(2018-02-23) Opening Remarks

Bismillah IrRehman NirRahim Assalaam Alaikum

The Indian Deputy High Commissioner Mr. J.P. Singh was summoned to the Foreign Office and condemned the unprovoked ceasefire violations by the Indian occupation forces along the Line of Control on 22 February 2018 in Rawalakot/Satwal Sector resulting in the shahadat of a labourer, working at a civilian crush plant, at Poonch river bank. Despite calls for restraint, India continues to indulge in ceasefire violations. In 2018, the Indian forces have carried out more than 391 ceasefire violations along the Line of Control and the Working Boundary, resulting in the shahadat of 16 innocent civilians and injuries to 65 others. This unprecedented escalation in ceasefire violations by India is continuing from the year 2017 when the Indian forces committed more than 1970 ceasefire violations.

The Indian occupation forces killed eight Kashmiris including 17-year old girl, Saima Wani and 55-year old mentally-challenged Syed Habibullah in Shopian, Budgam, and others in Srinagar and Poonch areas in Indian occupied Jammu & Kashmir.

We strongly condemn the recent killing of APHC Executive Council member and Secretary General of Tehreek-e-Wahdat-e Islami, Muhammad Yousuf Nadeem in Badgam. The Indian secret agencies are continuously raising army-backed renegades to carry out civilian killings in the Indian occupied Jammu and Kashmir. The miseries of the people in IoK have increased day by day as the Indian occupation forces in Srinagar, Pulwama, Shopian, Islamabad, Kulgam, Baramulla, Kupwara, Bandipore districts continue to terrorize by illegal house searches, damaging properties and beating the people without any provocation in day and at night.

The Hurriyet leaders and activists including Shabbir Ahmad Shah, Massrat Alam Bhat, Nayeem Ahmad Khan, Dr. Qasim Fakhtoo, photo-journalist Kamran Yousuf, students and youth continue to languish in different jails of Indian occupied Kashmir and in India in inhumane conditions, which is highly condemnable.

On the invitation of Presidents of Turkmenistan and Afghanistan, the Prime Minister is paying an official visit to Turkmenistan and Afghanistan from 22-23 February 2018, to participate in the ground-breaking (link-up) ceremonies of Turkmenistan- Afghanistan, Pakistan, India (TAPI) gas pipeline project, lines of electricity transmission and fibre optics. The first leg of the ceremony will be held in Serhetabat, Turkmenistan. During his stay, the Prime Minister will hold a bilateral meeting with the Turkmen President and also attend an Arts & Culture exhibition showcasing cultural performances and artistic pieces from the four-member countries, including Pakistan, followed by the link-up ceremony where he will make a statement, alongwith the leaders of other member states. The Prime Minister will then proceed to Herat, Afghanistan on the same day to attend the Afghan leg of the ground-breaking ceremony. The Prime Minister will also hold a bilateral meeting with the Afghan President.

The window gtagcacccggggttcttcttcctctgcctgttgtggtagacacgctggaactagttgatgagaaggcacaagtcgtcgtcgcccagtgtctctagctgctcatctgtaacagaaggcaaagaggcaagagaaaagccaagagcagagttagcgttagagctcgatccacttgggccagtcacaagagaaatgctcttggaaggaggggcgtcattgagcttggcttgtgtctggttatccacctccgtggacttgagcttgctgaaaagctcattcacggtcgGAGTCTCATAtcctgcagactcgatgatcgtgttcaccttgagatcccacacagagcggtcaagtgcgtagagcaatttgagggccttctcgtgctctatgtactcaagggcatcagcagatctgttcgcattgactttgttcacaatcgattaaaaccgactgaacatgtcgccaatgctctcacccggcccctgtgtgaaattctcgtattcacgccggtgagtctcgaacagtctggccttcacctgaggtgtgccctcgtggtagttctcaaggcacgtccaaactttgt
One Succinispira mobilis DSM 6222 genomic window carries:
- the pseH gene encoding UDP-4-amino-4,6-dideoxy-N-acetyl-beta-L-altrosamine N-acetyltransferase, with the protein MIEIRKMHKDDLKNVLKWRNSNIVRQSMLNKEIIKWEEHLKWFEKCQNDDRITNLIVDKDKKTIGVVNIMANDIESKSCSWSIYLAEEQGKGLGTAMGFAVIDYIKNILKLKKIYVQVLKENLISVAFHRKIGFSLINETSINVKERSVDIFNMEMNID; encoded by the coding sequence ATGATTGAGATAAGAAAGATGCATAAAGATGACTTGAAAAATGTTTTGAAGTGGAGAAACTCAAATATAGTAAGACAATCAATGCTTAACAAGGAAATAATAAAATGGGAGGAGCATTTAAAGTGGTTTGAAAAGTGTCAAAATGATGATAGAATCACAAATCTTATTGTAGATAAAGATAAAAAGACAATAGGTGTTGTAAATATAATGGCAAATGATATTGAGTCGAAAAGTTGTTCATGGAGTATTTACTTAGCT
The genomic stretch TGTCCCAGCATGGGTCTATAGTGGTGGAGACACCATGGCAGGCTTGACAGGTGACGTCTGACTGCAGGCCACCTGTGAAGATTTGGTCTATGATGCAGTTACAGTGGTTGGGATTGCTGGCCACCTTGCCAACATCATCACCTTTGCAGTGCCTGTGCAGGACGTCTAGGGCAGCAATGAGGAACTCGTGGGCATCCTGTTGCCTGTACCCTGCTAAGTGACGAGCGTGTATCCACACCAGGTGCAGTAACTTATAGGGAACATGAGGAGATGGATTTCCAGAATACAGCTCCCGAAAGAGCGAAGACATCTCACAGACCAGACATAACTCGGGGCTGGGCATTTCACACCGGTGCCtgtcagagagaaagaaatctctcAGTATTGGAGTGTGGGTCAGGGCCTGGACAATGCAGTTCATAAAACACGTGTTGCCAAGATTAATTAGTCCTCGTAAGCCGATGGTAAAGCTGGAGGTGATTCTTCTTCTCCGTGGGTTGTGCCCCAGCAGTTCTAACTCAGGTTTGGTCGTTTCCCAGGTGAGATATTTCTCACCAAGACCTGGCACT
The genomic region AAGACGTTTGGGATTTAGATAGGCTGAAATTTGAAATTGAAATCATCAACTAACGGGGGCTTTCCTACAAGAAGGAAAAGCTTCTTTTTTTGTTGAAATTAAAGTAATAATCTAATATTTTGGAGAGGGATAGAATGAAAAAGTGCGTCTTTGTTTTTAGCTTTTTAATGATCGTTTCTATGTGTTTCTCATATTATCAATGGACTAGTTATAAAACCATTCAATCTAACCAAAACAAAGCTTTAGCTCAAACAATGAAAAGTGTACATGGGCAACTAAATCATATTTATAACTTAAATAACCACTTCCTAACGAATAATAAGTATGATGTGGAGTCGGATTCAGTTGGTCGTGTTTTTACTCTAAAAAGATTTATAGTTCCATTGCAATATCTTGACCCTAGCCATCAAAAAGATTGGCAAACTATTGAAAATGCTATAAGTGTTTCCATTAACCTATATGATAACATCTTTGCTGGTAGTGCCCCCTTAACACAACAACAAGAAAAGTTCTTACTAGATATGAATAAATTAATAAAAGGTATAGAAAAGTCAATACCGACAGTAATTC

The Foreign Minister visited Russia to hold bilateral consultations with the Russian Foreign Minister Mr. Sergey Lavrov. They held in-depth discussions on the entire spectrum of bilateral relations, important regional and international issues, the situation in the Middle East and cooperation between the two countries in the UN and SCO. The two Foreign Ministers expressed the desire to further expand bilateral trade and agreed to work together under the framework of the Intergovernmental Commission on Trade, Economic, Scientific, Technical and Cultural Cooperation.

Foreign Minister Lavrov emphasized the significance of cooperation in the field of energy, including realization of the North-South gas pipeline project. The Russian experts are ready to participate in modernization of Pakistan’s energy sector. The Foreign Ministers discussed the prevailing situation in Afghanistan and its implications for the region. Both the Foreign Ministers reiterated that there was no military solution to the Afghan conflict and a negotiated settlement through an Afghan-led and Afghan-owned peace and reconciliation process was the only viable option for lasting peace in Afghanistan. It was agreed to closely coordinate in all Afghanistan-related processes for a regional solution of the Afghan conflict.

There was also unanimity of views that unchecked proliferation of Da’esh in Afghanistan, particularly along the borders of neighboring countries. It was a threat to peace in the entire region. The Foreign Minister, Khawaja Asif underscored that Pakistan was, in principle, opposed to sanctions against any country, including Russia, especially when these were politically motivated. The two Foreign Ministers agreed to continue to consult with each other on a regular basis.